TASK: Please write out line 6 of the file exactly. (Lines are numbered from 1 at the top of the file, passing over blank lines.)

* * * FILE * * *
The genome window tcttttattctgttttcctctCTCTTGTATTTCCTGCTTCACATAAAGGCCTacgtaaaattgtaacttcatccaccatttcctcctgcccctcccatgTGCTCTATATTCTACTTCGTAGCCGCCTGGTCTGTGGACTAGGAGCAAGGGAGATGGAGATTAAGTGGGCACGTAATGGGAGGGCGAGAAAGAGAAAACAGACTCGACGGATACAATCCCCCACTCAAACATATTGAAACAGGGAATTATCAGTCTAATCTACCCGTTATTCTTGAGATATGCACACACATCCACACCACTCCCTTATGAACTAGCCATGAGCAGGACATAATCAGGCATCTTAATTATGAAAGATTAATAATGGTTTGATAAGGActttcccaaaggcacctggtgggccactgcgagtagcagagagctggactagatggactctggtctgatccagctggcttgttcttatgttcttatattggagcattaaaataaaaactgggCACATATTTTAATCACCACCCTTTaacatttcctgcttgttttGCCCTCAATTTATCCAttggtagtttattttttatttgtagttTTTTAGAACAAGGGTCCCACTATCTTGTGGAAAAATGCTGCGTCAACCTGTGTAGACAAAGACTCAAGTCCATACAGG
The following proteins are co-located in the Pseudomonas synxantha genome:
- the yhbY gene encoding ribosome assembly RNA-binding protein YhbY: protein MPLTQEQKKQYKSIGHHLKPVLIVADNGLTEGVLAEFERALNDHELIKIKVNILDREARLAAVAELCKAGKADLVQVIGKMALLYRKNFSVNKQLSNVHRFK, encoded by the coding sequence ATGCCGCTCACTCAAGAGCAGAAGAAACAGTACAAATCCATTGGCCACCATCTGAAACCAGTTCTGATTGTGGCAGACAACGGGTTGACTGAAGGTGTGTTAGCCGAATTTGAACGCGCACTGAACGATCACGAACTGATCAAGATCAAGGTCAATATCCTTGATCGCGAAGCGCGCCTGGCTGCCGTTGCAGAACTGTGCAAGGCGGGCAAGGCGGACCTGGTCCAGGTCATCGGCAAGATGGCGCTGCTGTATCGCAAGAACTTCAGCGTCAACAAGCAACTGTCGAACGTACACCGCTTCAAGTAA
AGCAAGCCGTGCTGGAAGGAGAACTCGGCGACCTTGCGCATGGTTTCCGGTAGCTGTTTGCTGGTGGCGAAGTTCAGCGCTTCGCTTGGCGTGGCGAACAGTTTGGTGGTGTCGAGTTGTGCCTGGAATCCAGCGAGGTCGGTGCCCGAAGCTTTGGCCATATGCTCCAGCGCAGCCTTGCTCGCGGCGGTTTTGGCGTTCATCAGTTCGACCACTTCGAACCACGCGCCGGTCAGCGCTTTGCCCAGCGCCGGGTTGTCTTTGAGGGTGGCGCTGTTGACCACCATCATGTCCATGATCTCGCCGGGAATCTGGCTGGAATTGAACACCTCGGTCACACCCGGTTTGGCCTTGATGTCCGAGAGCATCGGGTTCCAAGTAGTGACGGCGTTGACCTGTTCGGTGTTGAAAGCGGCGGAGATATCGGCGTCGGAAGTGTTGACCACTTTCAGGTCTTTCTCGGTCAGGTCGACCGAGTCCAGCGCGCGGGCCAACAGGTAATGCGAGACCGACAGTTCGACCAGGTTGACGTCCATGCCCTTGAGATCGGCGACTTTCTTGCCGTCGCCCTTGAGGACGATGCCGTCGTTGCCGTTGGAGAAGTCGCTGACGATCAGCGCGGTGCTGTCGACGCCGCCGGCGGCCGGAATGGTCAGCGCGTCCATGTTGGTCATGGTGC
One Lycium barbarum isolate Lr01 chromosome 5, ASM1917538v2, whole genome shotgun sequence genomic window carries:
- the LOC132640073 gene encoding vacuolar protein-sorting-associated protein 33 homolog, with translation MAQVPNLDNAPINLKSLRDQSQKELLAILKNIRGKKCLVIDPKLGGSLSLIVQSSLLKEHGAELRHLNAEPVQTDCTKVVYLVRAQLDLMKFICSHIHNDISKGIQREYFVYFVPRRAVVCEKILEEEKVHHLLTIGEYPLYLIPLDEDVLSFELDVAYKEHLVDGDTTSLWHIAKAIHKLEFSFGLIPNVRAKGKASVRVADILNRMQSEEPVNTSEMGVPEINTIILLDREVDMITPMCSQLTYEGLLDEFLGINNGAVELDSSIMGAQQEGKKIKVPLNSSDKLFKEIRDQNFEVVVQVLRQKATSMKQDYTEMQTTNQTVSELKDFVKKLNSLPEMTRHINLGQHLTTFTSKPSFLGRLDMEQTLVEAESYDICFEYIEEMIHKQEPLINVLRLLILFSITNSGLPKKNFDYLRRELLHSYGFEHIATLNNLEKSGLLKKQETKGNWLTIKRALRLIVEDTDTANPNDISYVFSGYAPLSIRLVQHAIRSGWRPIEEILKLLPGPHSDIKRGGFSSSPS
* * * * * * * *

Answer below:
- the LOC132640073 gene encoding vacuolar protein-sorting-associated protein 33 homolog, with translation MAQVPNLDNAPINLKSLRDQSQKELLAILKNIRGKKCLVIDPKLGGSLSLIVQSSLLKEHGAELRHLNAEPVQTDCTKVVYLVRAQLDLMKFICSHIHNDISKGIQREYFVYFVPRRAVVCEKILEEEKVHHLLTIGEYPLYLIPLDEDVLSFELDVAYKEHLVDGDTTSLWHIAKAIHKLEFSFGLIPNVRAKGKASVRVADILNRMQSEEPVNTSEMGVPEINTIILLDREVDMITPMCSQLTYEGLLDEFLGINNGAVELDSSIMGAQQEGKKIKVPLNSSDKLFKEIRDQNFEVVVQVLRQKATSMKQDYTEMQTTNQTVSELKDFVKKLNSLPEMTRHINLGQHLTTFTSKPSFLGRLDMEQTLVEAESYDICFEYIEEMIHKQEPLINVLRLLILFSITNSGLPKKNFDYLRRELLHSYGFEHIATLNNLEKSGLLKKQETKGNWLTIKRALRLIVEDTDTANPNDISYVFSGYAPLSIRLVQHAIRSGWRPIEEILKLLPGPHSDIKRGGFSSSPS